Mathematics Stack Exchange is a question and answer site for people studying math at any level and professionals in related fields. Join them; it only takes a minute:

Sign up
Here's how it works:
  1. Anybody can ask a question
  2. Anybody can answer
  3. The best answers are voted up and rise to the top

I am stuck on the problem:

Find all continuous functions $h$ satisfying $$\int_{0}^{x}h(y)dy=\left [ h(x) \right ]^{2}+C$$ for some constant $C$.

share|cite|improve this question
$x$ ranges over what, all reals including negative? Values of $h$ are what, integers? – GEdgar Dec 1 '11 at 14:33

HINT: The left hand side is known to be differentiable by the fundamental theorem of calculus, so the right hand side is also differentiable. Differentiate both sides to form a differential equation, and then solve that.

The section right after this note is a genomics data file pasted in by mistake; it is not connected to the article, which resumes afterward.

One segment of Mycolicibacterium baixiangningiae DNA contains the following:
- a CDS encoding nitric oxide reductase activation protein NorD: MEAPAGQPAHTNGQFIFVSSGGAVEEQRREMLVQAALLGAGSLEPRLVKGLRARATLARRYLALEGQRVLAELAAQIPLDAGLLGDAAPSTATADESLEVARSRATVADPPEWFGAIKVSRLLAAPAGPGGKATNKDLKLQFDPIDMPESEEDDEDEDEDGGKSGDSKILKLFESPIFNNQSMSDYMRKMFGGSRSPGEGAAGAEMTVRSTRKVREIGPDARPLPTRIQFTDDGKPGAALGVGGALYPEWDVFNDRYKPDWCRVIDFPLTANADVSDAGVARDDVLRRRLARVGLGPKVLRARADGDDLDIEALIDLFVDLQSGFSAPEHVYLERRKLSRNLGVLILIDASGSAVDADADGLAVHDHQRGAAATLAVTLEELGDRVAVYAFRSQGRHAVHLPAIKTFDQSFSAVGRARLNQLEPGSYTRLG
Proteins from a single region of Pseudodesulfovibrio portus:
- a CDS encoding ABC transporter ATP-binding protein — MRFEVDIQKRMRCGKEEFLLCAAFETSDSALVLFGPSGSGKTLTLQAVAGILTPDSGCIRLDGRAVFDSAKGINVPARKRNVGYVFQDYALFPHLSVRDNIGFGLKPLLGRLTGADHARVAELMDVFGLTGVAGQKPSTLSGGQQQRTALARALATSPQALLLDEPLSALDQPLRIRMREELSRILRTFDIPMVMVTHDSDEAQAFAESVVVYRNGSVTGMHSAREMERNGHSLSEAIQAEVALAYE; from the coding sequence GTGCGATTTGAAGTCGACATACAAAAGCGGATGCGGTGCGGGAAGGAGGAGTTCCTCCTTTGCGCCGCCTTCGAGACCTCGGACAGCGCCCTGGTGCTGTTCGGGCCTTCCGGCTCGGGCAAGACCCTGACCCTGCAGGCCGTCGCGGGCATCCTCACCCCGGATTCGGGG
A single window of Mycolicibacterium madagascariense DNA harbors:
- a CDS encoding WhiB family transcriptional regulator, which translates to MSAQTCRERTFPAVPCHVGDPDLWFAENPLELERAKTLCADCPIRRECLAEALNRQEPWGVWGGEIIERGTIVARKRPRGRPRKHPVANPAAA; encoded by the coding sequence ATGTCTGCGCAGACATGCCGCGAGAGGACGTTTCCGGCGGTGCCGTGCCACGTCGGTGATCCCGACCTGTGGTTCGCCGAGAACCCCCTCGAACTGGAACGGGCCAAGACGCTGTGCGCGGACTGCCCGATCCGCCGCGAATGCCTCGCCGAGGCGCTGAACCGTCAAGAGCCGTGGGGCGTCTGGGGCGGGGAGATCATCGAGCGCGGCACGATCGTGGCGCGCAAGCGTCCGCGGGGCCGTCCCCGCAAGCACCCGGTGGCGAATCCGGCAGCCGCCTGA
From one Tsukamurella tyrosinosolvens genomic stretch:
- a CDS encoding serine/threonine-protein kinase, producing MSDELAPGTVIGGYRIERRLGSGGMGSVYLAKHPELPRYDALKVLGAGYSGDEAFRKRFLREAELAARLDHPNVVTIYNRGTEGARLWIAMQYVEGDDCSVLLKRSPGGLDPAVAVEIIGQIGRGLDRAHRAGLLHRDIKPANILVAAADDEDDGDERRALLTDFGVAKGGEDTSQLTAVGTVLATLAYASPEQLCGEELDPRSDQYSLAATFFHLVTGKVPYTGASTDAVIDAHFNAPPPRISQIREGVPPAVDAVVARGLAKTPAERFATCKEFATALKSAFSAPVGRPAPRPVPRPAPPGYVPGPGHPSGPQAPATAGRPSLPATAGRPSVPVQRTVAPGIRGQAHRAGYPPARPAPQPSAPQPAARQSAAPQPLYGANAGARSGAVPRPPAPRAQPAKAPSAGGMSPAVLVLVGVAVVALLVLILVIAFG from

share|cite|improve this answer
I'm not sure how you'd carry out this computation. I agree that the RHS is differentiable, but the Chain Rule doesn't apply, so in principle you can't say much about $\big([h(x)]^2\big)^{\prime}$. Could you clarify? – student Dec 1 '11 at 13:29
$h^2$ is differentiable, bot $h$ may not be. – Julián Aguirre Dec 1 '11 at 13:30
Well, how about first solving with the assumption $h$ is differentiable, then worry about whether there are additional solutions. – GEdgar Dec 1 '11 at 14:34
Since $h(x)$ is continuous, it is differentiable on any interval where $h(x) \neq 0$ since $h(x) = \pm \sqrt{(h(x))^2}$ on that interval. So you can solve as suggested here on any such interval, and then when you're done see if there's any issue with "matching" up the different solutions at points $x$ where $h(x) = 0$. Here you can have a function like $h(x) = {x \over 2}$ for $x > 0$ and $h(x) = 0$ otherwise. – Zarrax Dec 1 '11 at 15:29

Your Answer


By posting your answer, you agree to the privacy policy and terms of service.

Not the answer you're looking for? Browse other questions tagged or ask your own question.